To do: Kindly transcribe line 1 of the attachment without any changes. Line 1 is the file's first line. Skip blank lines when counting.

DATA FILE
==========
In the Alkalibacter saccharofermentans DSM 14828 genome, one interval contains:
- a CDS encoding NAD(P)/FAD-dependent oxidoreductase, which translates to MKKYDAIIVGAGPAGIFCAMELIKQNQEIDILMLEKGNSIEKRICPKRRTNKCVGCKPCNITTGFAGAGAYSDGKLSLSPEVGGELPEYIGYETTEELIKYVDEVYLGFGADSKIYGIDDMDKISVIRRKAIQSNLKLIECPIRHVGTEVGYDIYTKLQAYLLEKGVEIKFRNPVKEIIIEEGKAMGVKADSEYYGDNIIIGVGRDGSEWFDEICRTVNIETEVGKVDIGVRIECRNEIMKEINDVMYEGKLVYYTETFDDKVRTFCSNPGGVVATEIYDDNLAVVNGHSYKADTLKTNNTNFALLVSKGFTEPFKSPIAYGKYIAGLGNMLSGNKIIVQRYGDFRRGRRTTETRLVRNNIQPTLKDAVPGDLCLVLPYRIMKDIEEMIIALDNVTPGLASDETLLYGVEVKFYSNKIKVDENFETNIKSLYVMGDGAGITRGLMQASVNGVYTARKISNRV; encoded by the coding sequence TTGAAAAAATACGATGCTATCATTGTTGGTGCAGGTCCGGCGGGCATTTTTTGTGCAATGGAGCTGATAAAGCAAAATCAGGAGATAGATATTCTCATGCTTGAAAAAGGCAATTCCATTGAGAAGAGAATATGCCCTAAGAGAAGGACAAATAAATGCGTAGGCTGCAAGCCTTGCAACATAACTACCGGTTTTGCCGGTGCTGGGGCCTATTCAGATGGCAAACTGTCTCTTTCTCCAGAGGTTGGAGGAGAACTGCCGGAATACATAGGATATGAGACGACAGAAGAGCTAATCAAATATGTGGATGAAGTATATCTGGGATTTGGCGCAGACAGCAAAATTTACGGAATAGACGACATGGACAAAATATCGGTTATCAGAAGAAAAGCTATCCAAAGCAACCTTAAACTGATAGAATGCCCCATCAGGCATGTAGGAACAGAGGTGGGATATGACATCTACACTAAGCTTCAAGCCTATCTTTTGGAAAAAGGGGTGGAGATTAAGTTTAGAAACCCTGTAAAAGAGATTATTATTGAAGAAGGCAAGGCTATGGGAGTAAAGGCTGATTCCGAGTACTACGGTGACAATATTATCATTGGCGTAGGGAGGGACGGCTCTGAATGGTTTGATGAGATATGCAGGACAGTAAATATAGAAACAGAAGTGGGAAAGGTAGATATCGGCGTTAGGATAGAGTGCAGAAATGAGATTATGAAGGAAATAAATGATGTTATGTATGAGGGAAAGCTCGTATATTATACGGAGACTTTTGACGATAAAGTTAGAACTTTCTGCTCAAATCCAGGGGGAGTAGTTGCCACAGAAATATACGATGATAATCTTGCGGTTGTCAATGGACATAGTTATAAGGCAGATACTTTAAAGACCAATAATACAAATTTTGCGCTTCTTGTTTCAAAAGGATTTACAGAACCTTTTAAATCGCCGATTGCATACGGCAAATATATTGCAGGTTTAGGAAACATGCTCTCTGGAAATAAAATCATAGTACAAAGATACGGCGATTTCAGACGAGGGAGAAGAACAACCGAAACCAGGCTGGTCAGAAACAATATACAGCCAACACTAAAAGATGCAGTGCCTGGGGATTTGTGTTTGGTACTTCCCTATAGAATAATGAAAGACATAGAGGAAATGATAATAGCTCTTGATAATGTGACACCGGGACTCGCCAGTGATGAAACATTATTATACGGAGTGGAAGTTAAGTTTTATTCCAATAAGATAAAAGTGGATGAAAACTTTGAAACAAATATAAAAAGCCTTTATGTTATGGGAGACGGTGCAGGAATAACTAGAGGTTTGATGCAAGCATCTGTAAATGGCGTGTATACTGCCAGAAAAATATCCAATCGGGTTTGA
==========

In the Alkalibacter saccharofermentans DSM 14828 genome, one interval contains: